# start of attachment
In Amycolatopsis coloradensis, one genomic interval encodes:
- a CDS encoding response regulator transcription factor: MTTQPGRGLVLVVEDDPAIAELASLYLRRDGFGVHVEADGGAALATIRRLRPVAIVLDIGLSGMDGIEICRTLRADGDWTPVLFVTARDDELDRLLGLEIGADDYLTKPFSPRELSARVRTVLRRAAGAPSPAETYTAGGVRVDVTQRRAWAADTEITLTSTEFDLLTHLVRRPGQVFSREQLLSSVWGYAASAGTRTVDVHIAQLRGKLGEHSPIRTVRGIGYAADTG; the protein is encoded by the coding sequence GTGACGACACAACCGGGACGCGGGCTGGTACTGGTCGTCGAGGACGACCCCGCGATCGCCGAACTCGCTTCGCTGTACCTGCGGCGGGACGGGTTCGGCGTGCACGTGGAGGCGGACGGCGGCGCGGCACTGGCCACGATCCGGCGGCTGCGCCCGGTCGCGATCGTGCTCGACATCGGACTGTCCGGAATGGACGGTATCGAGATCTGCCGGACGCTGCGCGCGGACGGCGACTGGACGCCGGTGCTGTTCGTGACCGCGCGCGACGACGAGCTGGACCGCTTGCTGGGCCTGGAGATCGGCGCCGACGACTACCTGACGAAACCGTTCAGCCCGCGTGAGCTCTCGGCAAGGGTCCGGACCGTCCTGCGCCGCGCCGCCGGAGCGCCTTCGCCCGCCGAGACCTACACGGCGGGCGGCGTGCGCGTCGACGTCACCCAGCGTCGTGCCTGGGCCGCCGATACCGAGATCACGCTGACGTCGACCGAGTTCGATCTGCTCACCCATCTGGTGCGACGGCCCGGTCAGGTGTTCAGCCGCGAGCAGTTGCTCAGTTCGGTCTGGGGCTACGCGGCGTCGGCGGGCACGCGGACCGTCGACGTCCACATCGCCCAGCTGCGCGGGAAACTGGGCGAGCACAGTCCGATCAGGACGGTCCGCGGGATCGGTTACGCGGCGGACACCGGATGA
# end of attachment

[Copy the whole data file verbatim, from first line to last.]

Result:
In Amycolatopsis coloradensis, one genomic interval encodes:
- a CDS encoding response regulator transcription factor: MTTQPGRGLVLVVEDDPAIAELASLYLRRDGFGVHVEADGGAALATIRRLRPVAIVLDIGLSGMDGIEICRTLRADGDWTPVLFVTARDDELDRLLGLEIGADDYLTKPFSPRELSARVRTVLRRAAGAPSPAETYTAGGVRVDVTQRRAWAADTEITLTSTEFDLLTHLVRRPGQVFSREQLLSSVWGYAASAGTRTVDVHIAQLRGKLGEHSPIRTVRGIGYAADTG; the protein is encoded by the coding sequence GTGACGACACAACCGGGACGCGGGCTGGTACTGGTCGTCGAGGACGACCCCGCGATCGCCGAACTCGCTTCGCTGTACCTGCGGCGGGACGGGTTCGGCGTGCACGTGGAGGCGGACGGCGGCGCGGCACTGGCCACGATCCGGCGGCTGCGCCCGGTCGCGATCGTGCTCGACATCGGACTGTCCGGAATGGACGGTATCGAGATCTGCCGGACGCTGCGCGCGGACGGCGACTGGACGCCGGTGCTGTTCGTGACCGCGCGCGACGACGAGCTGGACCGCTTGCTGGGCCTGGAGATCGGCGCCGACGACTACCTGACGAAACCGTTCAGCCCGCGTGAGCTCTCGGCAAGGGTCCGGACCGTCCTGCGCCGCGCCGCCGGAGCGCCTTCGCCCGCCGAGACCTACACGGCGGGCGGCGTGCGCGTCGACGTCACCCAGCGTCGTGCCTGGGCCGCCGATACCGAGATCACGCTGACGTCGACCGAGTTCGATCTGCTCACCCATCTGGTGCGACGGCCCGGTCAGGTGTTCAGCCGCGAGCAGTTGCTCAGTTCGGTCTGGGGCTACGCGGCGTCGGCGGGCACGCGGACCGTCGACGTCCACATCGCCCAGCTGCGCGGGAAACTGGGCGAGCACAGTCCGATCAGGACGGTCCGCGGGATCGGTTACGCGGCGGACACCGGATGA